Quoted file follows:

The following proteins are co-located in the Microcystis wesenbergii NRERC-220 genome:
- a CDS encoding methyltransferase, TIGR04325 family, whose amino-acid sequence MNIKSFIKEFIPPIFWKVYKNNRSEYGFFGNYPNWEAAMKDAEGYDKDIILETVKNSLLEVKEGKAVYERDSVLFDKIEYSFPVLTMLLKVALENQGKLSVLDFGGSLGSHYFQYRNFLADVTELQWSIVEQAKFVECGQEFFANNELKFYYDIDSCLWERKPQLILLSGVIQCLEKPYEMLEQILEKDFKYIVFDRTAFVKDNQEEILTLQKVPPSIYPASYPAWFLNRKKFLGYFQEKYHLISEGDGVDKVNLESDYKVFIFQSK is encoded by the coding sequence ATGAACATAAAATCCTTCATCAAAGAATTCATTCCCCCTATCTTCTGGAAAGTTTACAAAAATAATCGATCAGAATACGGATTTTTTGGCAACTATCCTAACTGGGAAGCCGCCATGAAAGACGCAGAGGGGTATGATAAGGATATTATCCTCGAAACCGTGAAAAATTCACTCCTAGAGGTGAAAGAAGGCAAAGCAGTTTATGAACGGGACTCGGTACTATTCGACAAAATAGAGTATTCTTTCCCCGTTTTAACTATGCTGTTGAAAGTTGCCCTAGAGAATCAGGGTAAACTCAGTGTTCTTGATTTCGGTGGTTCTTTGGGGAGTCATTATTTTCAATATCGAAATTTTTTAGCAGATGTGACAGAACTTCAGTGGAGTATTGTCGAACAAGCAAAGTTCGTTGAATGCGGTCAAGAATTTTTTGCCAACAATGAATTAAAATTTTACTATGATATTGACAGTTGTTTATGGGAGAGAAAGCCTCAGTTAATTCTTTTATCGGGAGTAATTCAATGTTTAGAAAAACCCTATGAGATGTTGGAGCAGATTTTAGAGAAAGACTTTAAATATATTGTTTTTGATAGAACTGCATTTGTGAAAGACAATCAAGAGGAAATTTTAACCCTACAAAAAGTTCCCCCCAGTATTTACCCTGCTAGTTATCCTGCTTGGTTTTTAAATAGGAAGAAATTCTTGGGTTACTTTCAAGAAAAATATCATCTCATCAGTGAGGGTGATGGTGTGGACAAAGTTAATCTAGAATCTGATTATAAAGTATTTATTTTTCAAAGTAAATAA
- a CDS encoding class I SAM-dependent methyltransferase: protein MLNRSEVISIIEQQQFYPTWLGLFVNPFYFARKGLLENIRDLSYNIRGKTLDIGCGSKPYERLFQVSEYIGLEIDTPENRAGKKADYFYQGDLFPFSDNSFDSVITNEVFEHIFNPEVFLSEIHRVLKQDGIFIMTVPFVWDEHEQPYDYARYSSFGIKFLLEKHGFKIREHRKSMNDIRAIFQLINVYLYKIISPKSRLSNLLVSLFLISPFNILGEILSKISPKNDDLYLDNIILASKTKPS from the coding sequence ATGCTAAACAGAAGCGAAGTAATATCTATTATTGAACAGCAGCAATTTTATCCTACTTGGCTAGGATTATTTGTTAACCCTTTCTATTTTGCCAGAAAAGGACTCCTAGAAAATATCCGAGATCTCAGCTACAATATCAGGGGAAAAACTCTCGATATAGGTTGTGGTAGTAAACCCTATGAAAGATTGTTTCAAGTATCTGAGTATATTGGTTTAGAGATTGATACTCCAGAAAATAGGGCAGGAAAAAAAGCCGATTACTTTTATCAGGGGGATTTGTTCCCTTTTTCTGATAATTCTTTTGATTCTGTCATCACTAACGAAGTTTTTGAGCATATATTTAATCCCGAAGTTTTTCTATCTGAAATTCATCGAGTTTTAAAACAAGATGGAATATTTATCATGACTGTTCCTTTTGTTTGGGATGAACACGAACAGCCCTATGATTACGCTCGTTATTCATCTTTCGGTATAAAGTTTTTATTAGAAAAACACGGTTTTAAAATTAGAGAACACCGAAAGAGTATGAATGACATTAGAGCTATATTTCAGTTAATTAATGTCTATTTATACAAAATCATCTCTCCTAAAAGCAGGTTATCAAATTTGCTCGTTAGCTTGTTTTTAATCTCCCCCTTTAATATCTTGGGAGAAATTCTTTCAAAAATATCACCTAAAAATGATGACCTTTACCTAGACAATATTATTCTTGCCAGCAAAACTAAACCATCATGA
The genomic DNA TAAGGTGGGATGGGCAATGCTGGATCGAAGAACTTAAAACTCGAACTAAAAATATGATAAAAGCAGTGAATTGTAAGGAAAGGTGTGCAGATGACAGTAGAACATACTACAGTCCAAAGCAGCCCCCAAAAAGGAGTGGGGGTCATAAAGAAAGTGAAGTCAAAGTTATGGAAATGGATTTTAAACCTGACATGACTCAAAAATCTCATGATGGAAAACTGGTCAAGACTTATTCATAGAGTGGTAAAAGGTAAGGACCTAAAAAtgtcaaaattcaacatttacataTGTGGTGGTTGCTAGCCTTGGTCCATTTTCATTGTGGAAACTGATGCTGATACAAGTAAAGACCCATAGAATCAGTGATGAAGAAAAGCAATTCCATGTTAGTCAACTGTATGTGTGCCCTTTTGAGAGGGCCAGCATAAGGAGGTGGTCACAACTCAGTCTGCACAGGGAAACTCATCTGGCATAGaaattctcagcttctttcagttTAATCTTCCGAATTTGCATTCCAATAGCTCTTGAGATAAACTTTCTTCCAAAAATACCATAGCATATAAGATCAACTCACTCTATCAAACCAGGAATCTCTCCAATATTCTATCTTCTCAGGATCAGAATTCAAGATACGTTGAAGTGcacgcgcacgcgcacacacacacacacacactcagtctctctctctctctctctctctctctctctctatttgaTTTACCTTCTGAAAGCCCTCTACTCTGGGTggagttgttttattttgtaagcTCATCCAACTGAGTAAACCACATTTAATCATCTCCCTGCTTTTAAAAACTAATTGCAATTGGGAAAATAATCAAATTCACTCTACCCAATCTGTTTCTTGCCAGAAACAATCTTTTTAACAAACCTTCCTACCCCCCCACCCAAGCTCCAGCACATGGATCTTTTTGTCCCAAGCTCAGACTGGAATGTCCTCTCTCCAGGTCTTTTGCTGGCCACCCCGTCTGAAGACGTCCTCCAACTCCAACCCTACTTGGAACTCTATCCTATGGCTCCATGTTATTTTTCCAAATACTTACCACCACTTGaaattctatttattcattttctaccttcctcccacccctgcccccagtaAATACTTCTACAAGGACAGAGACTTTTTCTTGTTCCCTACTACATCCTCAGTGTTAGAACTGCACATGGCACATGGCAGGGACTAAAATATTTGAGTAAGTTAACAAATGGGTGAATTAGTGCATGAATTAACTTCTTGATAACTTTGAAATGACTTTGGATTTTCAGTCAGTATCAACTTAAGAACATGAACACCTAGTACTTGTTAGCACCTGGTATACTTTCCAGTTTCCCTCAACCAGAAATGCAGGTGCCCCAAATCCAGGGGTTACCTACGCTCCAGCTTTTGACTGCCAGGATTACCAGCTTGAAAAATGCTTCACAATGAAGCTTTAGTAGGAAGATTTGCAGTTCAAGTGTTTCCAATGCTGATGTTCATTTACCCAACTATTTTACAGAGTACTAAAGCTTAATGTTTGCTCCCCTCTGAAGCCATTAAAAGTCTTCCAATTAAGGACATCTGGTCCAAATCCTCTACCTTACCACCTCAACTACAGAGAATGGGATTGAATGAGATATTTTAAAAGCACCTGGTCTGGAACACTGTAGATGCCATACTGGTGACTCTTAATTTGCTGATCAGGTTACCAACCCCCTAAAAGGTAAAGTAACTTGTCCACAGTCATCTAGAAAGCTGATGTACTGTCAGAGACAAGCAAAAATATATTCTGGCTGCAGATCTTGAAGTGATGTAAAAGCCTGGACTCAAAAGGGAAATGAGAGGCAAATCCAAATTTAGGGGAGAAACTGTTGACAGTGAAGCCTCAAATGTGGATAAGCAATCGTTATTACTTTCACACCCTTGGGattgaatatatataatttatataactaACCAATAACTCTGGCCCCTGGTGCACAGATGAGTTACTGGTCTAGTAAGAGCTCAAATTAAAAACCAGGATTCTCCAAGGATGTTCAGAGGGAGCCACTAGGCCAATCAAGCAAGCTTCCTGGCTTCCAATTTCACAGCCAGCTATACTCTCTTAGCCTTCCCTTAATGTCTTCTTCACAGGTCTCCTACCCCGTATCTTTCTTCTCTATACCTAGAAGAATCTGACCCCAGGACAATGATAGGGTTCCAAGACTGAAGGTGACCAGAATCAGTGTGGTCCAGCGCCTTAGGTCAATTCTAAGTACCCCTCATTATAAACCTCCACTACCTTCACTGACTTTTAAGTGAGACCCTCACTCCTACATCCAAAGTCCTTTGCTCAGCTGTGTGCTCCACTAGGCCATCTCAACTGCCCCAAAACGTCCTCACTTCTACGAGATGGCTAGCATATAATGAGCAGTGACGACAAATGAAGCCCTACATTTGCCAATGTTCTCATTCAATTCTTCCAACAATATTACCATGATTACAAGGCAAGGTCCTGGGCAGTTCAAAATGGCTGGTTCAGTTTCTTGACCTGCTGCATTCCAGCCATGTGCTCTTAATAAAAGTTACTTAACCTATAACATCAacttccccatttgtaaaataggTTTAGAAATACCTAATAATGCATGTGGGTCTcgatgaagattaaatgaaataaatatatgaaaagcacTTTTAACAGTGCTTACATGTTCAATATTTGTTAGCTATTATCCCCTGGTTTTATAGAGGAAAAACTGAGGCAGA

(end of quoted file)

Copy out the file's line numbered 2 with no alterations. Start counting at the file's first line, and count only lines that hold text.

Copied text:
- a CDS encoding methyltransferase, TIGR04325 family, whose amino-acid sequence MNIKSFIKEFIPPIFWKVYKNNRSEYGFFGNYPNWEAAMKDAEGYDKDIILETVKNSLLEVKEGKAVYERDSVLFDKIEYSFPVLTMLLKVALENQGKLSVLDFGGSLGSHYFQYRNFLADVTELQWSIVEQAKFVECGQEFFANNELKFYYDIDSCLWERKPQLILLSGVIQCLEKPYEMLEQILEKDFKYIVFDRTAFVKDNQEEILTLQKVPPSIYPASYPAWFLNRKKFLGYFQEKYHLISEGDGVDKVNLESDYKVFIFQSK is encoded by the coding sequence ATGAACATAAAATCCTTCATCAAAGAATTCATTCCCCCTATCTTCTGGAAAGTTTACAAAAATAATCGATCAGAATACGGATTTTTTGGCAACTATCCTAACTGGGAAGCCGCCATGAAAGACGCAGAGGGGTATGATAAGGATATTATCCTCGAAACCGTGAAAAATTCACTCCTAGAGGTGAAAGAAGGCAAAGCAGTTTATGAACGGGACTCGGTACTATTCGACAAAATAGAGTATTCTTTCCCCGTTTTAACTATGCTGTTGAAAGTTGCCCTAGAGAATCAGGGTAAACTCAGTGTTCTTGATTTCGGTGGTTCTTTGGGGAGTCATTATTTTCAATATCGAAATTTTTTAGCAGATGTGACAGAACTTCAGTGGAGTATTGTCGAACAAGCAAAGTTCGTTGAATGCGGTCAAGAATTTTTTGCCAACAATGAATTAAAATTTTACTATGATATTGACAGTTGTTTATGGGAGAGAAAGCCTCAGTTAATTCTTTTATCGGGAGTAATTCAATGTTTAGAAAAACCCTATGAGATGTTGGAGCAGATTTTAGAGAAAGACTTTAAATATATTGTTTTTGATAGAACTGCATTTGTGAAAGACAATCAAGAGGAAATTTTAACCCTACAAAAAGTTCCCCCCAGTATTTACCCTGCTAGTTATCCTGCTTGGTTTTTAAATAGGAAGAAATTCTTGGGTTACTTTCAAGAAAAATATCATCTCATCAGTGAGGGTGATGGTGTGGACAAAGTTAATCTAGAATCTGATTATAAAGTATTTATTTTTCAAAGTAAATAA